And when, and if you look at the survey result, operations was by far the largest. 70% of the company said they're going to invest or start to investigate AI and artificial intelligence in their industry, in their operations. So what are they looking at? They want more visibility. They want looking at quality, maybe different vision systems that are so that you can do in -line quality checks. There's could be looking for underperforming assets or underperforming cells by getting real -time information off those machines and really seeing what your utilization truly is. Because all too often we make gut decisions based upon maybe innuendos, maybe something how we think, something might be running or, hey, this is our largest customer. We need to focus on this downtime cell right now where in all reality from a company profitability or job profitability perspective, we might be better suited on focusing on cell 34 and 48. I'm just making up facts here. But really just getting better visibility. So is that, I think, kind of where we're seeing a lot of traction is people want better visibility into, well, maybe I can get more out of those assets that I have, or maybe I can get more throughput or more revenue for full -time equivalent. That's a metric that I see quite a bit. 

So how do I really kind of improve operations? And that is the investment. Now the second kind of largest bucket, so to speak, of investment was in front of us in the growth. One of our directors in our manufacturing group, his name's Sean Myers, he spoke at a conference last week that he and I were at on how you can use artificial intelligence to really accelerate growth. And it's not just on the sales side. It's not just creation of pipeline, but it's the customer service. And I think that goes a long way is how can you improve upon the service that you're providing to your existing customers so that you've got revenue spend, it's not new customers, but how do you get more with the same relationship that you've already gotten place? And we're seeing some of that investment artificial intelligence in that space as well.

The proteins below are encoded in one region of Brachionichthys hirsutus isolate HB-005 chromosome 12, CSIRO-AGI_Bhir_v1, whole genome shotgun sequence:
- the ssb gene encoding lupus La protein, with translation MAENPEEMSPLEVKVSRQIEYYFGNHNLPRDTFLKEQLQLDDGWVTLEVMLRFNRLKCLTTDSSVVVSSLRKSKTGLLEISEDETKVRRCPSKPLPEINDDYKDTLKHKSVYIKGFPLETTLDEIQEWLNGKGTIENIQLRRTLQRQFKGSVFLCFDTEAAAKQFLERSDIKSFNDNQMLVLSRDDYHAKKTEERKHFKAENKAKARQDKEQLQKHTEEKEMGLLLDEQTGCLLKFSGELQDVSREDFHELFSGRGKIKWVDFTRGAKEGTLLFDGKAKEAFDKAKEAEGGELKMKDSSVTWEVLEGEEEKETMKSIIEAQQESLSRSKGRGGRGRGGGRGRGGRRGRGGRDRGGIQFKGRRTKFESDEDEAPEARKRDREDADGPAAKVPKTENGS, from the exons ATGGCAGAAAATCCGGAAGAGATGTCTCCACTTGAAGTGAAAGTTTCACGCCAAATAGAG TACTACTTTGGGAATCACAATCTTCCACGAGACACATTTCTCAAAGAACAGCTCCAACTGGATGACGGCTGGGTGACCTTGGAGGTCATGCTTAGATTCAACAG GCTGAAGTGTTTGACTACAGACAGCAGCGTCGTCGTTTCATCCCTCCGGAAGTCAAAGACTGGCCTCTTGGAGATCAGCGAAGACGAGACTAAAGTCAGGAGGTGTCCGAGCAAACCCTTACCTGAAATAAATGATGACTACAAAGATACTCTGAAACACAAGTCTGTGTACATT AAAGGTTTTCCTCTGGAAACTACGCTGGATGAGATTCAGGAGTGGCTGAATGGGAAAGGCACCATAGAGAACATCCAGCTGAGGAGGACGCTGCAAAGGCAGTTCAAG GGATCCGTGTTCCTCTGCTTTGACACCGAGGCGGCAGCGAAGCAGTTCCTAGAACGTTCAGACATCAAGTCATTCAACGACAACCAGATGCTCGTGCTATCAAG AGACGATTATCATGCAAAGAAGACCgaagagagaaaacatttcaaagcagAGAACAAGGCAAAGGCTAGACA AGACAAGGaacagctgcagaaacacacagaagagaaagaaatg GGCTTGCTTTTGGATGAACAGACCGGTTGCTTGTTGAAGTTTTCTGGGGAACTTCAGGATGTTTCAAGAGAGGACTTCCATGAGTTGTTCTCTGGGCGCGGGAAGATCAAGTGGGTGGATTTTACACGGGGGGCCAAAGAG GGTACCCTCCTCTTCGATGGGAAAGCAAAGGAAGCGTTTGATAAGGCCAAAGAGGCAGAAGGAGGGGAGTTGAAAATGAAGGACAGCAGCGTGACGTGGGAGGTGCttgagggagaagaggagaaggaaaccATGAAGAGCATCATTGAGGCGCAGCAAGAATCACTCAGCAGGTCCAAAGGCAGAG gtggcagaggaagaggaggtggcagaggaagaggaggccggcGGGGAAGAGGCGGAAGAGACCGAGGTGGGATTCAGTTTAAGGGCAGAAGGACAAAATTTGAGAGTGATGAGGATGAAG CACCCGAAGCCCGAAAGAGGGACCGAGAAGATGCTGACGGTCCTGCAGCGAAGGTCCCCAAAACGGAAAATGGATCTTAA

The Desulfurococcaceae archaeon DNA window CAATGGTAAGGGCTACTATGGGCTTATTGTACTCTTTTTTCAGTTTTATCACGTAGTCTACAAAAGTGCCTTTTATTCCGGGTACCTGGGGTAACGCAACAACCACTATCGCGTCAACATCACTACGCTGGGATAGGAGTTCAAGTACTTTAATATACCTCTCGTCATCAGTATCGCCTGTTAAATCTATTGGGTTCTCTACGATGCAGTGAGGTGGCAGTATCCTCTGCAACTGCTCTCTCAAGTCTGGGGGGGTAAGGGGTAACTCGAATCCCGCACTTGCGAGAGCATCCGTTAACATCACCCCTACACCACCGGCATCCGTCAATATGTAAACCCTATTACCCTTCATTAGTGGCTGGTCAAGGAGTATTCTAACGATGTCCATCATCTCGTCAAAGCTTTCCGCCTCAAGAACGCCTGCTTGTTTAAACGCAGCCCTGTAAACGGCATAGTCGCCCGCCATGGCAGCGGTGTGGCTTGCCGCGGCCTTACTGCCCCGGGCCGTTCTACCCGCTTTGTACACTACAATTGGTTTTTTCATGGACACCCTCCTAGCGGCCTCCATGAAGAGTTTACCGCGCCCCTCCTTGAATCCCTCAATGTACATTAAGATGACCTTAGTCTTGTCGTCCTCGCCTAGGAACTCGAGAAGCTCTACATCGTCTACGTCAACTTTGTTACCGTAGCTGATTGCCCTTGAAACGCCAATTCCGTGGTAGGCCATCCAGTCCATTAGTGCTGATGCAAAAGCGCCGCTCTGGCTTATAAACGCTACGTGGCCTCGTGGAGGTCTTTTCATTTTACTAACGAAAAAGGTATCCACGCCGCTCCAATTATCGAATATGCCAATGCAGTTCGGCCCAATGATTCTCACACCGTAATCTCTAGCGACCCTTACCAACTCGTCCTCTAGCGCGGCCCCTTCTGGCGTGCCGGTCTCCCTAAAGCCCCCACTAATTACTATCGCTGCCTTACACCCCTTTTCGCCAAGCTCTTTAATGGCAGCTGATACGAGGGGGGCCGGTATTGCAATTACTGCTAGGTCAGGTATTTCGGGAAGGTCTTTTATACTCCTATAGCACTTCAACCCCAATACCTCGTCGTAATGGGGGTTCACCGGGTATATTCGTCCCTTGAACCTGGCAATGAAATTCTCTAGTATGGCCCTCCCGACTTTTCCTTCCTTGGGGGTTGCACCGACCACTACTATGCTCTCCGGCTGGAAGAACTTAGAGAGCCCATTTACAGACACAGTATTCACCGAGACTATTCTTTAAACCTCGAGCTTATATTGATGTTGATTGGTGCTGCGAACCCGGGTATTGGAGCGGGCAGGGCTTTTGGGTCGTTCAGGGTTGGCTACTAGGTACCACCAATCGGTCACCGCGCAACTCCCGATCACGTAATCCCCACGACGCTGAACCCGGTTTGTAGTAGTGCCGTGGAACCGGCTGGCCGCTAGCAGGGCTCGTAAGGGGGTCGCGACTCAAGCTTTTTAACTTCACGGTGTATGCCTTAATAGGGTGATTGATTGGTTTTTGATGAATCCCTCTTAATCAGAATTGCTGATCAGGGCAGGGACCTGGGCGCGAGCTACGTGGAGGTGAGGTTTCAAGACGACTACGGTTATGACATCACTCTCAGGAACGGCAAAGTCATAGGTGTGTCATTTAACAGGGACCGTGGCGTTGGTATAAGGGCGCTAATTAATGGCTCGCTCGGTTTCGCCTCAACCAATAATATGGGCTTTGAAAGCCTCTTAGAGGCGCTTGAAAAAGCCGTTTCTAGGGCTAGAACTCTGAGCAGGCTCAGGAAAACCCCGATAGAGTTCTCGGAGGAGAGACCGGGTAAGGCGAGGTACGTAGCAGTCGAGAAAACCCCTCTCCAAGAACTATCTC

Bryan Powrozek 08:43

Yeah, because really, you know, and I think you kind of illustrated it very well there. This labor issue, it's like a balloon, right? You push it on one side, it's going to move over to another. So you move these people from hospitality into manufacturing. And then once hospitality comes back up, they've got a shortage. So with having a smaller labor pool, they're just going to move around the market to wherever the dollars, frankly, are probably going to come from dollars or other, you know, flexibility in terms of work life and whatever it might be. So the shortage is there to stay. It's how do you how do you respond to it? And in almost kind of what you're talking about there is that lean methodology or that six sigma methodology of payloads, rather than just saying we think implementing a new ERP or putting in this process is going to be the silver bullet that solves all of our challenges. Let's actually sit down and look at it, measure it, figure out where that, you know, the most bang for our buck is going to be, and then go after solutions that are going to fix those problems. So 

Mike Devereux 09:44